Abstract / Description of output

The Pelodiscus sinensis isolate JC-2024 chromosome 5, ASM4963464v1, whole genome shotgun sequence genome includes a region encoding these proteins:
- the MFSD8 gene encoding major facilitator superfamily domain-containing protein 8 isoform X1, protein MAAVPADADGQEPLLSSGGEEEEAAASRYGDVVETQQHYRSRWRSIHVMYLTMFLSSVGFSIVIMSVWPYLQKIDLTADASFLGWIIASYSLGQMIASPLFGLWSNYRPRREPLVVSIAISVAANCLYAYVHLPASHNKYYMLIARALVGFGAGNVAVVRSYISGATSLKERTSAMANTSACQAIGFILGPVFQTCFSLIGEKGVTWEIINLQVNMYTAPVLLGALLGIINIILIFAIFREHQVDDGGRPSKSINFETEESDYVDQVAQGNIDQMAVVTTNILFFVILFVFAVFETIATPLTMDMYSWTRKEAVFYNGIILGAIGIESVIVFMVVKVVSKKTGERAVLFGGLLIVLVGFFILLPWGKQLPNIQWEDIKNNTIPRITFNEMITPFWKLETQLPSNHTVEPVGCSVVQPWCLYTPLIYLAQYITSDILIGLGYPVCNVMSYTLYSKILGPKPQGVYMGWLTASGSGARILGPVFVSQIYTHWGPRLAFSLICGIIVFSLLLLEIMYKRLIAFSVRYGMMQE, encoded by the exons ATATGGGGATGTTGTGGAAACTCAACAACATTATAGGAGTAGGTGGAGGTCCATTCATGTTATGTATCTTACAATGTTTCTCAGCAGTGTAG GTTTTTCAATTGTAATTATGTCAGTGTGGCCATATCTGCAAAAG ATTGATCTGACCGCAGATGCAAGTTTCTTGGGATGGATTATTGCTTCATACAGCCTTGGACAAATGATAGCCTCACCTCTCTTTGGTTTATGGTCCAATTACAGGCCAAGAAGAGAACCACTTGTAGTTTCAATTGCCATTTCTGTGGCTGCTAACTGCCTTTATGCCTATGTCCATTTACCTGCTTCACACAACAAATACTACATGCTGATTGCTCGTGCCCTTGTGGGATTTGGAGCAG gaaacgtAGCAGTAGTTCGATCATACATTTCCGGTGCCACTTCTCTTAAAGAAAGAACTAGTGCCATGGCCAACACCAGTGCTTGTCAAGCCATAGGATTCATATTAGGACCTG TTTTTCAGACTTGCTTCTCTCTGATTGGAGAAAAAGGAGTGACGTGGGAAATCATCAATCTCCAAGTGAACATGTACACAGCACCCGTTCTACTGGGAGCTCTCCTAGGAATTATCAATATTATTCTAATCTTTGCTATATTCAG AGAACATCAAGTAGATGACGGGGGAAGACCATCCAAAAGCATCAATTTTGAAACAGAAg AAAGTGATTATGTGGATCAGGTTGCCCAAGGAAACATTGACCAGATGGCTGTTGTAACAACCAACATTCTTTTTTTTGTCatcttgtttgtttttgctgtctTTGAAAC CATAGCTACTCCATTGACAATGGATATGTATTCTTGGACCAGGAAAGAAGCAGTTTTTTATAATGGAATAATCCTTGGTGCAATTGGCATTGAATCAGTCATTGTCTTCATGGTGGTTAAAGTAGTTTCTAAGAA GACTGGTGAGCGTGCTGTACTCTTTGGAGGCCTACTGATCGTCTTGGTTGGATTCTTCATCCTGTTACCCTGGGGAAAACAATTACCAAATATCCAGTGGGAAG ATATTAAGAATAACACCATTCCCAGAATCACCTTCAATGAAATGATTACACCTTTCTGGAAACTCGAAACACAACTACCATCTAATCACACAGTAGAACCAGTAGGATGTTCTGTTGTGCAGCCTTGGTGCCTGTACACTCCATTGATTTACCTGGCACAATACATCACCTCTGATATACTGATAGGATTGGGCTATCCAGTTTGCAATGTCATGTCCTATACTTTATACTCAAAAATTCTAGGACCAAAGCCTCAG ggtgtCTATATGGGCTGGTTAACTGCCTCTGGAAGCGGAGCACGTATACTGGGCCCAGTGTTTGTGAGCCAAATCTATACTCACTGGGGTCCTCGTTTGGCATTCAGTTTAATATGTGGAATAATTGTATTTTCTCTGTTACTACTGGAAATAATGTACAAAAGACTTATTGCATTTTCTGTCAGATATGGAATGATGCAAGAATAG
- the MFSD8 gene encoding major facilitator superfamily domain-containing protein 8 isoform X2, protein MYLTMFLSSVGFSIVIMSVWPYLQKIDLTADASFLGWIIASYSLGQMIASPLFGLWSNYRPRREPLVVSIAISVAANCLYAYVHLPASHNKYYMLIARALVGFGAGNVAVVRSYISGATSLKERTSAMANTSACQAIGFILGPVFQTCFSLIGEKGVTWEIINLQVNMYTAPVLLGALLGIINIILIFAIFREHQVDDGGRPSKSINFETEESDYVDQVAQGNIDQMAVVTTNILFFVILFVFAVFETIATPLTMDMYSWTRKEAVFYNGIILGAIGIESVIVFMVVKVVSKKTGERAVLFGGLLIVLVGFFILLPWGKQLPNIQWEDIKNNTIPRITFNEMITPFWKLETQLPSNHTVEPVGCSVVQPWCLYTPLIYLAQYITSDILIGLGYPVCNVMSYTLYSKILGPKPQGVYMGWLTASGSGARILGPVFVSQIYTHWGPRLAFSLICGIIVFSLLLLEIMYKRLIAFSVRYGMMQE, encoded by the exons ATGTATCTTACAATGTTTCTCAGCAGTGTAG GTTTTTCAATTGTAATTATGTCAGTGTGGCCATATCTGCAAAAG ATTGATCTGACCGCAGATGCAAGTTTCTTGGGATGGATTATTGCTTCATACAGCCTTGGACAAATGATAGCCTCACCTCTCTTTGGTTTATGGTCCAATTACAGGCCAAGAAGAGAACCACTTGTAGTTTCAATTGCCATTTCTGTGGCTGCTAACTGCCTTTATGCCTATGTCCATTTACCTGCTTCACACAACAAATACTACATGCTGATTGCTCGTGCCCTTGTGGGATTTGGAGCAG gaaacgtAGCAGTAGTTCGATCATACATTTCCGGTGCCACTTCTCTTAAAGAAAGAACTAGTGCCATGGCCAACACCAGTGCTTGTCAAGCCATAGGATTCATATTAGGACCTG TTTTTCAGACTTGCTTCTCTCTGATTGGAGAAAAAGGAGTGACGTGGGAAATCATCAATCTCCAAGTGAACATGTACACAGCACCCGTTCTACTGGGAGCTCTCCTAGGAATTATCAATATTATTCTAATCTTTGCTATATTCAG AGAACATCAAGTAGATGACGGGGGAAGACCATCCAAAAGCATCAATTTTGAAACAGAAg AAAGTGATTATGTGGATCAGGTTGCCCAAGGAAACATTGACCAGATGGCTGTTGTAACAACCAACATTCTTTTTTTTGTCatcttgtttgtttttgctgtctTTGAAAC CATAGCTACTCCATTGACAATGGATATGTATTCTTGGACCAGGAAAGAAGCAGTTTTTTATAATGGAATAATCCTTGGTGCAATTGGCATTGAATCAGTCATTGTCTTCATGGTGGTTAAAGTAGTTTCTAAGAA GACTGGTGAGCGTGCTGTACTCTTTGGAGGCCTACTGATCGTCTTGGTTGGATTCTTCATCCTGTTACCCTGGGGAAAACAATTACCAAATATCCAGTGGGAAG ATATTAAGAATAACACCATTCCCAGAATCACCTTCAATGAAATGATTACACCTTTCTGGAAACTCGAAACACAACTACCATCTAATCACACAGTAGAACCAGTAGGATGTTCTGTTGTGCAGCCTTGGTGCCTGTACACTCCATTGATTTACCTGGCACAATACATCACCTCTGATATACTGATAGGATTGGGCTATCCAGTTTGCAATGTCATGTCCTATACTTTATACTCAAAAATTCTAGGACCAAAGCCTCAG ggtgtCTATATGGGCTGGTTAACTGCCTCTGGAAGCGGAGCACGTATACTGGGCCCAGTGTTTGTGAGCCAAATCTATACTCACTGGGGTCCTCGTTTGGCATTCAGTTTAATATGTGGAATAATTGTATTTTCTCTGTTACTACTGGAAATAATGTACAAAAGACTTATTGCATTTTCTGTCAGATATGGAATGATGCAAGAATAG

The timing and magnitude of glacial advances throughout a glacial cycle can give insight on the underlying drivers of climate change. Our knowledge of glacial activity early in a glacial cycle, however, is limited by incomplete preservation of the geomorphological record. Here, we present a -dated glacial chronology from early in the last glacial cycle from the Belgrano valley, east of Monte San Lorenzo in central Patagonia. Our chronology reveals the most extensive glacial advance of the last glacial cycle occurred at 75 ka, at the end of Marine Isotope Stage 5. A second, less-extensive advance occurred at 25 ka during the global Last Glacial Maximum. The topographic setting is such that ice growth would have initiated on and around the San Lorenzo massif at the start of the glacial cycle. We suggest reduced southern hemisphere summer insolation at the time played a significant role in driving this early advance. The comparatively smaller glacier extent during the global Last Glacial Maximum is likely a consequence of the build-up of the full Patagonian Ice Sheet, which would have caused ice-divide migration, ice-flow re-routing, and increased aridity on its lee side.